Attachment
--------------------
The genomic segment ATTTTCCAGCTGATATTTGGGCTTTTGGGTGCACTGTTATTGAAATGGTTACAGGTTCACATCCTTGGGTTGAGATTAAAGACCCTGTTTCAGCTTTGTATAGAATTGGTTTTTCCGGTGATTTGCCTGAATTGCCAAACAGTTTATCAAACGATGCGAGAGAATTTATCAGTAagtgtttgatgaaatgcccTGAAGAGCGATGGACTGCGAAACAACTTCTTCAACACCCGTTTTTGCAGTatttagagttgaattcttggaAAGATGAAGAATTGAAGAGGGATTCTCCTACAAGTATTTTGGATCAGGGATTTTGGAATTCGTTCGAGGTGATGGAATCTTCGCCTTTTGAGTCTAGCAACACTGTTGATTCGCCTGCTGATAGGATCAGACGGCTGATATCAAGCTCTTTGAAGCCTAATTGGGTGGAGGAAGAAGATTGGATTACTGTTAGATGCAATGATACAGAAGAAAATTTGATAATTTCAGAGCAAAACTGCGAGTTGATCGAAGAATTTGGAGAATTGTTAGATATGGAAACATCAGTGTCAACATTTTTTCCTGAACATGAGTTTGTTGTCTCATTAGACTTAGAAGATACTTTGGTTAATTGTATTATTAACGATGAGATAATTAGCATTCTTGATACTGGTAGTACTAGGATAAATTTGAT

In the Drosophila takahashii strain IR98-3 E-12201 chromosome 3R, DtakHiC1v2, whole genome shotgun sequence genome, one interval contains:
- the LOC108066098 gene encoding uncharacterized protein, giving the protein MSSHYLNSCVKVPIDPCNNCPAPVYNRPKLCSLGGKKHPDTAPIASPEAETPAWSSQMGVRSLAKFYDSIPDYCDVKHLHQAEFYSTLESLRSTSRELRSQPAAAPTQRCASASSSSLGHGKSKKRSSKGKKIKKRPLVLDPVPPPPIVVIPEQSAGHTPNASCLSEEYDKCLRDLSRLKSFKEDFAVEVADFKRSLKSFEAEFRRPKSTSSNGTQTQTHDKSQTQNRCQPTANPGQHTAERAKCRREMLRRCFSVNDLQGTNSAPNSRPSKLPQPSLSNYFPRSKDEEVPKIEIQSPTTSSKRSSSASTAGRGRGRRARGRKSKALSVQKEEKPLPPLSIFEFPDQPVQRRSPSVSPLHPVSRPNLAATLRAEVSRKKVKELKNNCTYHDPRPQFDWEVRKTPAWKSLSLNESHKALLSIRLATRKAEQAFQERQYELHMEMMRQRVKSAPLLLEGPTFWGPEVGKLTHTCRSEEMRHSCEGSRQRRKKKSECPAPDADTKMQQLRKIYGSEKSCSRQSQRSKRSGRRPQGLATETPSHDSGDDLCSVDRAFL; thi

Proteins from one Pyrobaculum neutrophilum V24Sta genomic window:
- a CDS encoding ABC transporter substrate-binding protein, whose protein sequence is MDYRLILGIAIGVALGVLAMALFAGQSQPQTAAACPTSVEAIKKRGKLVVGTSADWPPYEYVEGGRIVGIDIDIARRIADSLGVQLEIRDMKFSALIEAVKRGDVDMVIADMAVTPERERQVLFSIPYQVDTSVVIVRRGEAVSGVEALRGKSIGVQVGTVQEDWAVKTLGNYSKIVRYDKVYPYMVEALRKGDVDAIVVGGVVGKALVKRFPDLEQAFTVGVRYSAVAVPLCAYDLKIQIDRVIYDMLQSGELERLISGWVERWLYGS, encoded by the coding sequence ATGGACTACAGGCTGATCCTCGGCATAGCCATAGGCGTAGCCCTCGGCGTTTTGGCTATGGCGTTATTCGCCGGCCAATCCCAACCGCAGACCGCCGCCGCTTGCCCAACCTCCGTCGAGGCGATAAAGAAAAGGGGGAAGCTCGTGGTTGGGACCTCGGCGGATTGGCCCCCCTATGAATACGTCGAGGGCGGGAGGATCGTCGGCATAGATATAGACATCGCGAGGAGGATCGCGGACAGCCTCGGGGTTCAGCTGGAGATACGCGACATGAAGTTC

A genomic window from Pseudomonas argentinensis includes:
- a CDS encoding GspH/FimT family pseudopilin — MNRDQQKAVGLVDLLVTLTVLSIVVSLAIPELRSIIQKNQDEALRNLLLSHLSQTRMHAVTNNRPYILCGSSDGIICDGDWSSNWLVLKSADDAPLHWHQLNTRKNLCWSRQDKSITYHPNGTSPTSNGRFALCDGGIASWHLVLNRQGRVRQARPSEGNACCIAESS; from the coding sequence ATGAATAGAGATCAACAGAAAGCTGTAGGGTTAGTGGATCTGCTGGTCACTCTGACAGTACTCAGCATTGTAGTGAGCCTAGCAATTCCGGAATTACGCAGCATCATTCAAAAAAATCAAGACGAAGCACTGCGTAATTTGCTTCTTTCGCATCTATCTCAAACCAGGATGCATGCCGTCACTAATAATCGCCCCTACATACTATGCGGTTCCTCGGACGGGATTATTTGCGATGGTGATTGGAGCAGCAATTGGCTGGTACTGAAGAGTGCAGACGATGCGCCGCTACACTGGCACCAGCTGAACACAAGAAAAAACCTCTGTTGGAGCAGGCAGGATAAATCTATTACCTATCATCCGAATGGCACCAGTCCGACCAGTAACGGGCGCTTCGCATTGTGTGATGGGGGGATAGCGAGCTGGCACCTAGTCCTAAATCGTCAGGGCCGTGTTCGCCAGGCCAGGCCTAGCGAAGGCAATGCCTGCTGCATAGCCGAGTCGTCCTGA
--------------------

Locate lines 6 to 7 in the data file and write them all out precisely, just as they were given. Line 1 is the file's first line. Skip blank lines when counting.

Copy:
A genomic window from Pseudomonas argentinensis includes:
- a CDS encoding GspH/FimT family pseudopilin — MNRDQQKAVGLVDLLVTLTVLSIVVSLAIPELRSIIQKNQDEALRNLLLSHLSQTRMHAVTNNRPYILCGSSDGIICDGDWSSNWLVLKSADDAPLHWHQLNTRKNLCWSRQDKSITYHPNGTSPTSNGRFALCDGGIASWHLVLNRQGRVRQARPSEGNACCIAESS; from the coding sequence ATGAATAGAGATCAACAGAAAGCTGTAGGGTTAGTGGATCTGCTGGTCACTCTGACAGTACTCAGCATTGTAGTGAGCCTAGCAATTCCGGAATTACGCAGCATCATTCAAAAAAATCAAGACGAAGCACTGCGTAATTTGCTTCTTTCGCATCTATCTCAAACCAGGATGCATGCCGTCACTAATAATCGCCCCTACATACTATGCGGTTCCTCGGACGGGATTATTTGCGATGGTGATTGGAGCAGCAATTGGCTGGTACTGAAGAGTGCAGACGATGCGCCGCTACACTGGCACCAGCTGAACACAAGAAAAAACCTCTGTTGGAGCAGGCAGGATAAATCTATTACCTATCATCCGAATGGCACCAGTCCGACCAGTAACGGGCGCTTCGCATTGTGTGATGGGGGGATAGCGAGCTGGCACCTAGTCCTAAATCGTCAGGGCCGTGTTCGCCAGGCCAGGCCTAGCGAAGGCAATGCCTGCTGCATAGCCGAGTCGTCCTGA